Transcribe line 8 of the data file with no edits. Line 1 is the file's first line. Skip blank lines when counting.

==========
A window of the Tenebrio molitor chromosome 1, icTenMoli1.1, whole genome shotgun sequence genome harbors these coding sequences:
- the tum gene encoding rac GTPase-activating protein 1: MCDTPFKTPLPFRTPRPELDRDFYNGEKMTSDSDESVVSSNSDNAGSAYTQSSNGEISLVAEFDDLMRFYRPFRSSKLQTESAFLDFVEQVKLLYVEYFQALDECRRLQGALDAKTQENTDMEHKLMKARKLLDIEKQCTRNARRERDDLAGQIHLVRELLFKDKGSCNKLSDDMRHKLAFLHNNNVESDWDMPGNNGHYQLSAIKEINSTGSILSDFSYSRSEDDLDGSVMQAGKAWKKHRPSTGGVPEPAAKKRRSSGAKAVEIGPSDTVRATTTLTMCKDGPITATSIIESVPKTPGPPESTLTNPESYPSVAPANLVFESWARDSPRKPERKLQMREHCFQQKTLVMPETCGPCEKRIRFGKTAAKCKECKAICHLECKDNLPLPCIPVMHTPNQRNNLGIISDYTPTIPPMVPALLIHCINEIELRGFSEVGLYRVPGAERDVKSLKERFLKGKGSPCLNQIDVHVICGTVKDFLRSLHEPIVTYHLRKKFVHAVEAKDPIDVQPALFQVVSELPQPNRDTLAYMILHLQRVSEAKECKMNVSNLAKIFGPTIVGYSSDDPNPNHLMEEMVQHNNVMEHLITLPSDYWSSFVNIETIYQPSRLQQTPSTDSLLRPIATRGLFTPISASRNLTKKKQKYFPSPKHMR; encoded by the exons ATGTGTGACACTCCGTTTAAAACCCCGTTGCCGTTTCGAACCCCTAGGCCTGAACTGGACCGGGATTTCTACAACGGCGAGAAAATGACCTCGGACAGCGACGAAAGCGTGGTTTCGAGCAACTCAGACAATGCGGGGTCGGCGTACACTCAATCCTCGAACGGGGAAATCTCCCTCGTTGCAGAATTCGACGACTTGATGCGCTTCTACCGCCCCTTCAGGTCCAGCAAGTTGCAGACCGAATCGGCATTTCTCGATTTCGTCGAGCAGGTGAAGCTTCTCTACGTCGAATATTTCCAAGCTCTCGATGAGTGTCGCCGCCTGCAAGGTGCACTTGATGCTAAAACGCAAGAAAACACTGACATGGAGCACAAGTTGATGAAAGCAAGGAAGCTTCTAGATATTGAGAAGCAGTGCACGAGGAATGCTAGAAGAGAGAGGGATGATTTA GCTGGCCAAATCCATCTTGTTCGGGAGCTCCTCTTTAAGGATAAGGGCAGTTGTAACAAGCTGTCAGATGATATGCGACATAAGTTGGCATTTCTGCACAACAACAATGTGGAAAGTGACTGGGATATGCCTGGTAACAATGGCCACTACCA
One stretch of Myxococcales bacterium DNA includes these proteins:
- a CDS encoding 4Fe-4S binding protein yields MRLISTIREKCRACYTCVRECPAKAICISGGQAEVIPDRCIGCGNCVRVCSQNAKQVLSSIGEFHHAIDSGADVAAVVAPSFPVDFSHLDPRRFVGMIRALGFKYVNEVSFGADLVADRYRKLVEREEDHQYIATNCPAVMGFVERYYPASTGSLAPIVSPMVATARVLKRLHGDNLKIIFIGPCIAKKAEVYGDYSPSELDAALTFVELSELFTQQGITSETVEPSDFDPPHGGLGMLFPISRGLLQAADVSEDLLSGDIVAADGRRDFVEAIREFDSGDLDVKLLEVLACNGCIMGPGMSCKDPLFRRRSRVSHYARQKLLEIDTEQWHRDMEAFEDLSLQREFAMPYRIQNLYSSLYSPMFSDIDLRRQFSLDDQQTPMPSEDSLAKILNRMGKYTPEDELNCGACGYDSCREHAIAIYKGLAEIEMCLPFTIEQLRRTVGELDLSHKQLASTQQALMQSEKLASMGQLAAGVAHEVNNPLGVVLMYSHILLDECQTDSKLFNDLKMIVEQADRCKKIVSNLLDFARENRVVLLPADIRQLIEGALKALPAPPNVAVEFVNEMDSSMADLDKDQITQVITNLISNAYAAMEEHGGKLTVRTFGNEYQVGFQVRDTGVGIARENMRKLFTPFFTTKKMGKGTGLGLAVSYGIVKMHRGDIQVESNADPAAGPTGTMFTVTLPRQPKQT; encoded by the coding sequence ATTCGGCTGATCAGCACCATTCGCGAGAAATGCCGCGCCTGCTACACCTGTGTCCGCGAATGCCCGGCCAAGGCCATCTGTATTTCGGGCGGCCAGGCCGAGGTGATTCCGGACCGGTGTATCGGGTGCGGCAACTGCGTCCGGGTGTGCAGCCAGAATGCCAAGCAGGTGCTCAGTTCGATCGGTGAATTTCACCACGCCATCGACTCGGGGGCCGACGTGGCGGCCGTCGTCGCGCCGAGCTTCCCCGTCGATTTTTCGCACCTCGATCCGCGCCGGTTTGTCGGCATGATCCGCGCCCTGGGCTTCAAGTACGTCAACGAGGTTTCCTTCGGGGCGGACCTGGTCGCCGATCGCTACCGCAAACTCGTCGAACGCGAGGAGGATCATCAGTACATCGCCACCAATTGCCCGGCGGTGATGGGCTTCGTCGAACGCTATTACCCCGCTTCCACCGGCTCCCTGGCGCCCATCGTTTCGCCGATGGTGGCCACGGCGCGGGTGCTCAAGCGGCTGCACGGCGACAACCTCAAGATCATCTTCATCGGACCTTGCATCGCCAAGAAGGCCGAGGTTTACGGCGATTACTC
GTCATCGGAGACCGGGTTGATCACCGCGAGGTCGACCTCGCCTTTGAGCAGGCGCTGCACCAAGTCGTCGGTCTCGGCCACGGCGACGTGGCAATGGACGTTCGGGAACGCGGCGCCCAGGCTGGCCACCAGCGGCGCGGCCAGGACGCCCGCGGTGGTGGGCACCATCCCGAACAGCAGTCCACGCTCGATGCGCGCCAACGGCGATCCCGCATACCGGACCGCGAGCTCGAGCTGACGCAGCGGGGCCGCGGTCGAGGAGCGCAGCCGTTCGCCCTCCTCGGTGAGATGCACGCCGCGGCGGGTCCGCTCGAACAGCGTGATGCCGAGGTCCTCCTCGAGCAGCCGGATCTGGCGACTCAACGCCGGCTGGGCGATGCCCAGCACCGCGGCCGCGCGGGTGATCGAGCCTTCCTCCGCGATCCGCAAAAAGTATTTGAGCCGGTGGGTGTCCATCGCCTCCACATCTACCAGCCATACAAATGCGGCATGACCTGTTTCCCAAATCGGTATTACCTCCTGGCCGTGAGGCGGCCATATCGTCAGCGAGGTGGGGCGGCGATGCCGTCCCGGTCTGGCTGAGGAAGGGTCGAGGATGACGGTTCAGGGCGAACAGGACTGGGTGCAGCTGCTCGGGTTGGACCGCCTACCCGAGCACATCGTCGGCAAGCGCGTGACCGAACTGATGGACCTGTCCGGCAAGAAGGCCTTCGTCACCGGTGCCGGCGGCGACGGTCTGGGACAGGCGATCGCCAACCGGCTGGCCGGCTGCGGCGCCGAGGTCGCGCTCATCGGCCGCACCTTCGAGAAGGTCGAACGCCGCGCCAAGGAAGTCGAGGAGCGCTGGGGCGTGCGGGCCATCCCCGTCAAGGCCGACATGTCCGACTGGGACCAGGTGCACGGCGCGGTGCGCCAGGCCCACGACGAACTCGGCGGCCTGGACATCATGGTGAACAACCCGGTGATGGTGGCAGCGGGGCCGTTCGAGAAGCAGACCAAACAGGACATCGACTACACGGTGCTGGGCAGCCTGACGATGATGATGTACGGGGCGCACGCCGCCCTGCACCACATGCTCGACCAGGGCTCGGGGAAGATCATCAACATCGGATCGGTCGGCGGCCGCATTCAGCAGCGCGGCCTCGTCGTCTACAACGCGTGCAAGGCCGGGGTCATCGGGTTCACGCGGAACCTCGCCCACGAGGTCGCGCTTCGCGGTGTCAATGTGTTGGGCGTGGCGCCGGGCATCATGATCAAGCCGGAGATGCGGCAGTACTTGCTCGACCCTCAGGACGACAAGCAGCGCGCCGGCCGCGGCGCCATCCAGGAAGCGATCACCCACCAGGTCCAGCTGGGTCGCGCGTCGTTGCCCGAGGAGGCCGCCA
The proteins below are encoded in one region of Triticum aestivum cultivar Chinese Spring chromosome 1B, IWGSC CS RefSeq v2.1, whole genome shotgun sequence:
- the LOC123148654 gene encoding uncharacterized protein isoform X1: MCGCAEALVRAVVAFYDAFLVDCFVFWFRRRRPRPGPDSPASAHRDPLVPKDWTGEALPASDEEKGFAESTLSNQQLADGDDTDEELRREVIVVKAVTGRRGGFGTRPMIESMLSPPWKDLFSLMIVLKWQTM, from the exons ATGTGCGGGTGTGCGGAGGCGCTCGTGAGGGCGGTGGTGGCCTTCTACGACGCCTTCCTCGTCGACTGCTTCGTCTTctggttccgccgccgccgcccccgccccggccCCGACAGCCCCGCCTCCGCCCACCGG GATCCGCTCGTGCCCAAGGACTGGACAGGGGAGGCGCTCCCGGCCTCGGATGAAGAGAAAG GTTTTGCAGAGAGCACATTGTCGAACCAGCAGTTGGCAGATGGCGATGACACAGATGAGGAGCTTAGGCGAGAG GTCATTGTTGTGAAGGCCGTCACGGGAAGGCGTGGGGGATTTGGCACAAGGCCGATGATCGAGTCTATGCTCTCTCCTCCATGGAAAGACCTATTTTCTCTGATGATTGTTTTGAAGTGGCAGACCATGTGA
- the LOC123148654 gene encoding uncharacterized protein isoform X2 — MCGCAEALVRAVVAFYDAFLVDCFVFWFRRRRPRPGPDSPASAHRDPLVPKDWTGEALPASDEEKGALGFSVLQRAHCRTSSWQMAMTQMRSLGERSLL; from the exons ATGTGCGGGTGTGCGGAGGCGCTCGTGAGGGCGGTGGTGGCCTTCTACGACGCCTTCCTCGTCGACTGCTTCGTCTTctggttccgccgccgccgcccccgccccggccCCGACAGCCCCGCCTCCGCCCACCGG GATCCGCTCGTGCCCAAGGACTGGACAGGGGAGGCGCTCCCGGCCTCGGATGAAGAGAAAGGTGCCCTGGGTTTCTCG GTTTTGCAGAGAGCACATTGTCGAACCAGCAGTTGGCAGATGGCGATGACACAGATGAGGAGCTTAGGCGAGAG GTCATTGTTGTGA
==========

- the LOC123148654 gene encoding uncharacterized protein isoform X2 — MCGCAEALVRAVVAFYDAFLVDCFVFWFRRRRPRPGPDSPASAHRDPLVPKDWTGEALPASDEEKGALGFSVLQRAHCRTSSWQMAMTQMRSLGERSLL; from the exons ATGTGCGGGTGTGCGGAGGCGCTCGTGAGGGCGGTGGTGGCCTTCTACGACGCCTTCCTCGTCGACTGCTTCGTCTTctggttccgccgccgccgcccccgccccggccCCGACAGCCCCGCCTCCGCCCACCGG GATCCGCTCGTGCCCAAGGACTGGACAGGGGAGGCGCTCCCGGCCTCGGATGAAGAGAAAGGTGCCCTGGGTTTCTCG GTTTTGCAGAGAGCACATTGTCGAACCAGCAGTTGGCAGATGGCGATGACACAGATGAGGAGCTTAGGCGAGAG GTCATTGTTGTGA